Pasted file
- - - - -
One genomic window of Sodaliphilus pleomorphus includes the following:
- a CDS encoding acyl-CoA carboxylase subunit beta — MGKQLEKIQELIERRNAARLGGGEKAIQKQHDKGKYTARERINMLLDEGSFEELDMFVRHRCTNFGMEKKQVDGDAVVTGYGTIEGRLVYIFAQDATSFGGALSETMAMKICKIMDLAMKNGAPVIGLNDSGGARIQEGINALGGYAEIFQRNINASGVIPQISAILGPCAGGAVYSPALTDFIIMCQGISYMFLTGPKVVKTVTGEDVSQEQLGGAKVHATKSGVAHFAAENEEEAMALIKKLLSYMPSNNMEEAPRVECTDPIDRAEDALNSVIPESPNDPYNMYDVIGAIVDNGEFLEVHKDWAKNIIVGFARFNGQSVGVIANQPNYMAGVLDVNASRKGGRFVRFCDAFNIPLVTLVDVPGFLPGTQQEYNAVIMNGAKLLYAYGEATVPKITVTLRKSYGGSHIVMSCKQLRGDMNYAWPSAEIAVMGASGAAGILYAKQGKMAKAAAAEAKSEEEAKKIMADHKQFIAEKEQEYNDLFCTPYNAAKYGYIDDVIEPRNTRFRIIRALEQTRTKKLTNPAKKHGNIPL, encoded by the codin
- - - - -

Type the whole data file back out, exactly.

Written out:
One genomic window of Sodaliphilus pleomorphus includes the following:
- a CDS encoding acyl-CoA carboxylase subunit beta — MGKQLEKIQELIERRNAARLGGGEKAIQKQHDKGKYTARERINMLLDEGSFEELDMFVRHRCTNFGMEKKQVDGDAVVTGYGTIEGRLVYIFAQDATSFGGALSETMAMKICKIMDLAMKNGAPVIGLNDSGGARIQEGINALGGYAEIFQRNINASGVIPQISAILGPCAGGAVYSPALTDFIIMCQGISYMFLTGPKVVKTVTGEDVSQEQLGGAKVHATKSGVAHFAAENEEEAMALIKKLLSYMPSNNMEEAPRVECTDPIDRAEDALNSVIPESPNDPYNMYDVIGAIVDNGEFLEVHKDWAKNIIVGFARFNGQSVGVIANQPNYMAGVLDVNASRKGGRFVRFCDAFNIPLVTLVDVPGFLPGTQQEYNAVIMNGAKLLYAYGEATVPKITVTLRKSYGGSHIVMSCKQLRGDMNYAWPSAEIAVMGASGAAGILYAKQGKMAKAAAAEAKSEEEAKKIMADHKQFIAEKEQEYNDLFCTPYNAAKYGYIDDVIEPRNTRFRIIRALEQTRTKKLTNPAKKHGNIPL, encoded by the codin